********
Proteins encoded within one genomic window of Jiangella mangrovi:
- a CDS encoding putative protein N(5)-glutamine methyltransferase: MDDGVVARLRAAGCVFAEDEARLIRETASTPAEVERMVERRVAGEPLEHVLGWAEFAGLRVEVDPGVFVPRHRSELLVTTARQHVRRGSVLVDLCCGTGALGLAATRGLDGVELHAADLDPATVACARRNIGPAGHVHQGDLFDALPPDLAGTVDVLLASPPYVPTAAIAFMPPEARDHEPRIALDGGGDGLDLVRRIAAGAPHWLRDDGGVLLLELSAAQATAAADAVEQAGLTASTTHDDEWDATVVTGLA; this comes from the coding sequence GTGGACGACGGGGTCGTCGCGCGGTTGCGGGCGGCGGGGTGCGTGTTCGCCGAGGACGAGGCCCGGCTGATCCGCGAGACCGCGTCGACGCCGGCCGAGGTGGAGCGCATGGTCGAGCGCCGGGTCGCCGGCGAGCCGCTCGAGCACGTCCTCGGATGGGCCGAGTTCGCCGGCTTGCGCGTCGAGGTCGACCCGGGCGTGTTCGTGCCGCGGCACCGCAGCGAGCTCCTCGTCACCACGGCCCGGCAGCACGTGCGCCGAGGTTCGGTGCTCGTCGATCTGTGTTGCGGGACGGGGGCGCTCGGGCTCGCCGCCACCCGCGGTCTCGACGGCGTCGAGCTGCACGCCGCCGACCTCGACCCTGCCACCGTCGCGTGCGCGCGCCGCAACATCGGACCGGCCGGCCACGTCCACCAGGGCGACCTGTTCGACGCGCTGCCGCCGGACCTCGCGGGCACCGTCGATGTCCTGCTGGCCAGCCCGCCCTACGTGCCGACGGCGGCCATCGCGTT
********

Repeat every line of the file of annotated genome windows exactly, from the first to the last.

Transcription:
Proteins encoded within one genomic window of Jiangella mangrovi:
- a CDS encoding putative protein N(5)-glutamine methyltransferase: MDDGVVARLRAAGCVFAEDEARLIRETASTPAEVERMVERRVAGEPLEHVLGWAEFAGLRVEVDPGVFVPRHRSELLVTTARQHVRRGSVLVDLCCGTGALGLAATRGLDGVELHAADLDPATVACARRNIGPAGHVHQGDLFDALPPDLAGTVDVLLASPPYVPTAAIAFMPPEARDHEPRIALDGGGDGLDLVRRIAAGAPHWLRDDGGVLLLELSAAQATAAADAVEQAGLTASTTHDDEWDATVVTGLA; this comes from the coding sequence GTGGACGACGGGGTCGTCGCGCGGTTGCGGGCGGCGGGGTGCGTGTTCGCCGAGGACGAGGCCCGGCTGATCCGCGAGACCGCGTCGACGCCGGCCGAGGTGGAGCGCATGGTCGAGCGCCGGGTCGCCGGCGAGCCGCTCGAGCACGTCCTCGGATGGGCCGAGTTCGCCGGCTTGCGCGTCGAGGTCGACCCGGGCGTGTTCGTGCCGCGGCACCGCAGCGAGCTCCTCGTCACCACGGCCCGGCAGCACGTGCGCCGAGGTTCGGTGCTCGTCGATCTGTGTTGCGGGACGGGGGCGCTCGGGCTCGCCGCCACCCGCGGTCTCGACGGCGTCGAGCTGCACGCCGCCGACCTCGACCCTGCCACCGTCGCGTGCGCGCGCCGCAACATCGGACCGGCCGGCCACGTCCACCAGGGCGACCTGTTCGACGCGCTGCCGCCGGACCTCGCGGGCACCGTCGATGTCCTGCTGGCCAGCCCGCCCTACGTGCCGACGGCGGCCATCGCGTT